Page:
Nothing is more satisfying than watching a victim’s life flicker out slowly, lovingly.
Committing murder in text has its challenges. As a writer, that luxurious feeling of ending a character’s life is highly personal. It’s not just about the words used to describe a murder, it’s about why it was committed. There are many ways to die but few feelings associated to killing. Investigating those makes murder great!
Action thrillers tend to depersonalise murder. Messy waves of bullets and destruction distance those who kill from those who die. Committing murder of-the-masses is sweet but it doesn’t romanticize the special relationship that exists between killer and victim. Emotional reasoning is lost in the noise of convoluted weaponry and explosive effects.
Hatred is an emotion, not a thing. It’s like love, it’s pure, true but unable to be contained. When weapons are removed from hatred’s tendrils, it must find another way to express itself. When we love with our heart, we make love with our body. It takes an extraordinary story to provide hate at the same level and then tell it just as intimately, passionately.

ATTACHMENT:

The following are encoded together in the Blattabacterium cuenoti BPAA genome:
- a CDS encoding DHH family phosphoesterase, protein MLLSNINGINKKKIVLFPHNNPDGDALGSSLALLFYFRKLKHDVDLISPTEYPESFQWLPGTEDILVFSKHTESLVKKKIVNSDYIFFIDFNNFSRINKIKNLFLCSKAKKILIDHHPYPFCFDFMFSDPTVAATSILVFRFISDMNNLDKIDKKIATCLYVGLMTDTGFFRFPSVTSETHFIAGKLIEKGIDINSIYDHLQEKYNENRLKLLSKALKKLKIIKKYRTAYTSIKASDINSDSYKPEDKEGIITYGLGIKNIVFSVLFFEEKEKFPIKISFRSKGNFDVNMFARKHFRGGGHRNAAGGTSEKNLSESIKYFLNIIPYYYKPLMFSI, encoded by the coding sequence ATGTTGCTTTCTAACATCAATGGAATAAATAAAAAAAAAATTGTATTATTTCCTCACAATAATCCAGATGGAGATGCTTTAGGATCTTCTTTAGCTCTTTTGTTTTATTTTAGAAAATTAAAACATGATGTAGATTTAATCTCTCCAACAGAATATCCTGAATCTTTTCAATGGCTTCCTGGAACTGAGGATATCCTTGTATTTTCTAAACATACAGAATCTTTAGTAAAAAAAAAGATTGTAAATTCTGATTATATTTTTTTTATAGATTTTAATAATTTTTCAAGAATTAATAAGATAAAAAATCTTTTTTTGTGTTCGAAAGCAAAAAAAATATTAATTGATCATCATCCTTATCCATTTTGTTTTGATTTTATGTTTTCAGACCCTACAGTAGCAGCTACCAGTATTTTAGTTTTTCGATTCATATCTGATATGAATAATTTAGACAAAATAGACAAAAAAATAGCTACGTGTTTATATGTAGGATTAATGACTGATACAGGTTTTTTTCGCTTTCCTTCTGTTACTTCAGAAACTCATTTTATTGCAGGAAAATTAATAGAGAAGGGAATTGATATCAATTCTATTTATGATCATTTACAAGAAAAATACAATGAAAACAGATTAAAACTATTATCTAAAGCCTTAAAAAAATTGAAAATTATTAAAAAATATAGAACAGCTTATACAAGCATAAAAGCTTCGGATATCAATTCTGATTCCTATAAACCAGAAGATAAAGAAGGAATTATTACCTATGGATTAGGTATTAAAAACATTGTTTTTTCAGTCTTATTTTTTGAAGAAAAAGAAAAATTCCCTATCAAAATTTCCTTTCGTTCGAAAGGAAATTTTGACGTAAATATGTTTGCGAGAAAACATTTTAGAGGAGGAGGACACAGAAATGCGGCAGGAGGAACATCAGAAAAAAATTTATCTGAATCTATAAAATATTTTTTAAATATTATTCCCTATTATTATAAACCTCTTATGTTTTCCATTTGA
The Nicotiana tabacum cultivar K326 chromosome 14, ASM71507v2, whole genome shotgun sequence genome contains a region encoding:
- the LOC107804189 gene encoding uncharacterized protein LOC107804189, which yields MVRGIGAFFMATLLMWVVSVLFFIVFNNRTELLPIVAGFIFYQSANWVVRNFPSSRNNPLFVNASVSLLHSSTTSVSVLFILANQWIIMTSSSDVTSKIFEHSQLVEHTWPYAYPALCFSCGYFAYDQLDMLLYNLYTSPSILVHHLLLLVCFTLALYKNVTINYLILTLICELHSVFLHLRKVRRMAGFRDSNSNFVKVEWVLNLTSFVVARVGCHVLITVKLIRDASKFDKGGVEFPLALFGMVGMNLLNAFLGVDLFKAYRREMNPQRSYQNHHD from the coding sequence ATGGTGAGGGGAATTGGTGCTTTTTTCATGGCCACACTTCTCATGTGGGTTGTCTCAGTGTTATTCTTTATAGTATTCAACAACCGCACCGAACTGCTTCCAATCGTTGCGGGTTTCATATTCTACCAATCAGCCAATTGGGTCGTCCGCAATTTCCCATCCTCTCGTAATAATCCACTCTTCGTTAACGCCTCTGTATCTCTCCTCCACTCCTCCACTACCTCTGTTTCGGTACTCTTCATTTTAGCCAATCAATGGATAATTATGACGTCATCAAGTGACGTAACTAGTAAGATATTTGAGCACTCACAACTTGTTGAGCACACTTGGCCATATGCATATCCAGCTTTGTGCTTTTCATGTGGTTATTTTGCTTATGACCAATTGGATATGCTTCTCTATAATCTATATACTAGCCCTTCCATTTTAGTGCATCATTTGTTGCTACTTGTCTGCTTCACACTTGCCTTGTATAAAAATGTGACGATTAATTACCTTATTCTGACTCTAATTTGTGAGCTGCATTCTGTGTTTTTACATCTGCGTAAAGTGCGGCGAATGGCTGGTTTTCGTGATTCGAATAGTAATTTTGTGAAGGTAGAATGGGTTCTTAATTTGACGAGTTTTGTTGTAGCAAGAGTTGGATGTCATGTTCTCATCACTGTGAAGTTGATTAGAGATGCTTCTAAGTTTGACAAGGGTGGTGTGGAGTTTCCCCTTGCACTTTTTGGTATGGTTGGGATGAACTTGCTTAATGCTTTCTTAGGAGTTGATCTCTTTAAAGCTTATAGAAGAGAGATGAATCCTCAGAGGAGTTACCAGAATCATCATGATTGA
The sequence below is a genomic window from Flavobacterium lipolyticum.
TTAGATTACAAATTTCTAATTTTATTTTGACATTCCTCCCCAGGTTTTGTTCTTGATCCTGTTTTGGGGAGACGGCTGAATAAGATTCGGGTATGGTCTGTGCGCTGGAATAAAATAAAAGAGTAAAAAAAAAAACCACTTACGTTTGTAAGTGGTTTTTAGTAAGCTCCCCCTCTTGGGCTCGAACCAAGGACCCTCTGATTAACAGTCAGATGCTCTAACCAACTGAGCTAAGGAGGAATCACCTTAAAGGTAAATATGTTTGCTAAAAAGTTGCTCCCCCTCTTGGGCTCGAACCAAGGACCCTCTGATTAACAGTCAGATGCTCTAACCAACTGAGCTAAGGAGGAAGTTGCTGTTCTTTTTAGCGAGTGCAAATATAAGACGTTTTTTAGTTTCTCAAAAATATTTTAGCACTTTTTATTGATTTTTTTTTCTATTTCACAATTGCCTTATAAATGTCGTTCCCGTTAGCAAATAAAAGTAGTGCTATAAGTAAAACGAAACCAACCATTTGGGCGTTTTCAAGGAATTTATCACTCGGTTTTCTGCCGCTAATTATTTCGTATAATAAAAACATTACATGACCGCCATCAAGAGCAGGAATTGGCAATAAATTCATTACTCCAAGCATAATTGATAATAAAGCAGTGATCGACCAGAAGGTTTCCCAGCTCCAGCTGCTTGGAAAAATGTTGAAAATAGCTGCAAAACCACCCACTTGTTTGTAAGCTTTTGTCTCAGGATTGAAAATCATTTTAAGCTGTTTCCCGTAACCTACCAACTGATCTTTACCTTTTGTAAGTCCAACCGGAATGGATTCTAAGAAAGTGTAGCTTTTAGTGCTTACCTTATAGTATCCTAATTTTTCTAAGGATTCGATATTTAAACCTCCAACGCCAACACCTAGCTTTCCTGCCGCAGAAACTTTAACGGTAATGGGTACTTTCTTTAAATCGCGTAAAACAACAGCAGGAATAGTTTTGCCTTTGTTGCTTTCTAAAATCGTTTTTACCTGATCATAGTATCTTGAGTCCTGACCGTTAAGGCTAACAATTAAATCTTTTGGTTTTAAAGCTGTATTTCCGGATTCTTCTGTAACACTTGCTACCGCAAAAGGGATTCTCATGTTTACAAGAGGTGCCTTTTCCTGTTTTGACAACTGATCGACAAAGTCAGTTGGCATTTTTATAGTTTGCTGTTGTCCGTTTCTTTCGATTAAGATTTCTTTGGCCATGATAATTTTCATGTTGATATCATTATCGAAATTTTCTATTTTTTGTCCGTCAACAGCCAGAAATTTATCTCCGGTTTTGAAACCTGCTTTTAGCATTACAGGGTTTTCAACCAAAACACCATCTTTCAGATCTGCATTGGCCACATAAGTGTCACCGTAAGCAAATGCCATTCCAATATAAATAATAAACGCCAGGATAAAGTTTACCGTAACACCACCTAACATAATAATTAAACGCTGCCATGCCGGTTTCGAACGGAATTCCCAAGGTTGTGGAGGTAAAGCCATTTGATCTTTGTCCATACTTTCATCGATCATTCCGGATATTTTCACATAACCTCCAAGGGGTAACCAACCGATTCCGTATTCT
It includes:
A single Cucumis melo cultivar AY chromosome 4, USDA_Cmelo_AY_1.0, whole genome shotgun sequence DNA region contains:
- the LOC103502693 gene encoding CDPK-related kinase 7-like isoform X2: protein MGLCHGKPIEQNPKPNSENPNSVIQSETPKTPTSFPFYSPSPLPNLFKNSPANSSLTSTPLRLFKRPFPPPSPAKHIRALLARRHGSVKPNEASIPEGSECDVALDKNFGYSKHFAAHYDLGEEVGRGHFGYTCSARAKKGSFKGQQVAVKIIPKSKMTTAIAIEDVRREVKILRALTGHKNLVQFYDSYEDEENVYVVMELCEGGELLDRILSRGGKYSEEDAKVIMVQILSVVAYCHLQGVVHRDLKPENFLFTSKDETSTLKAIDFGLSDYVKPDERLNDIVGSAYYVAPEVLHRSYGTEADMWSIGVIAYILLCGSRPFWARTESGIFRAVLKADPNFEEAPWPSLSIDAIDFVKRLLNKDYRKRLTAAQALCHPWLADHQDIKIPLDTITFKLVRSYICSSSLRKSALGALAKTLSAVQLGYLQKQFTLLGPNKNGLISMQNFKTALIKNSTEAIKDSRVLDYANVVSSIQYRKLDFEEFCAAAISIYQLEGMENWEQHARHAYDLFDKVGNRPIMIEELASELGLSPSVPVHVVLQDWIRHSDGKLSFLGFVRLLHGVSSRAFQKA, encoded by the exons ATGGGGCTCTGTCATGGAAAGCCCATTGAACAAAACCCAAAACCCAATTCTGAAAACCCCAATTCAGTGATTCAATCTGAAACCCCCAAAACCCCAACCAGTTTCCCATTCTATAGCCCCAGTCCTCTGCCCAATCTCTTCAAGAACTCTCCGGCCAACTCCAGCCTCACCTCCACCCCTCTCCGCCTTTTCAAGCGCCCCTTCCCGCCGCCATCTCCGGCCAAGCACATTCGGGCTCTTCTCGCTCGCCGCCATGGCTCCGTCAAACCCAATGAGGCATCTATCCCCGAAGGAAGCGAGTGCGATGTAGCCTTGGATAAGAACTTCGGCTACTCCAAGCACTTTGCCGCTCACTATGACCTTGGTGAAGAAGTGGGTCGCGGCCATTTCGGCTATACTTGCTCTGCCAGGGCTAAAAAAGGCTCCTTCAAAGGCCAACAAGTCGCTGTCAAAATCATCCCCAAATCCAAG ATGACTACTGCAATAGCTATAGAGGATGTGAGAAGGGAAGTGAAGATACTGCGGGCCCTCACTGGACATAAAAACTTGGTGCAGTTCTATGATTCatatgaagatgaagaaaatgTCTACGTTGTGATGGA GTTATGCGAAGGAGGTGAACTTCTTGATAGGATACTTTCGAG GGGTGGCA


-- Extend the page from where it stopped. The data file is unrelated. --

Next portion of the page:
Committing Murder Intimately
Anytime we reveal our inner selves to another, we are at intimacy’s front door. Murder can be treated like any other emotional act. All we need is to write the right romance into the narrative to twist our thoughts far enough to see that it can make perfect sense too.
SEETHINGS was written to make murder that twisted. I wrote it with the intention of giving my reader an opportunity to side with the emotion of pure hate and to bask in its pleasures.
Committing murder is not a sport in SEETHINGS. It’s not passing fad either. It’s a means to an end. Our killer is trying to make sense of intimacy, experiencing both emotions simultaneously but unable to accept the results of either. Situational dissociation bridges the gap and a new character enters the picture: Kurdaitcha.
That’s SEETHINGS. (Kindle version avail) Read it now!
-Michael Forman (Author)
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‘Forman’s writing style is artful, with the protagonist Mitchell’s warped thought processes masterfully exposed. The author has a powerful and vivid command of language and his word pictures are stark and disturbingly real.’ – Linda J Bettenay, author of ‘Secrets Mothers Keep’ and ‘Wishes For Starlight’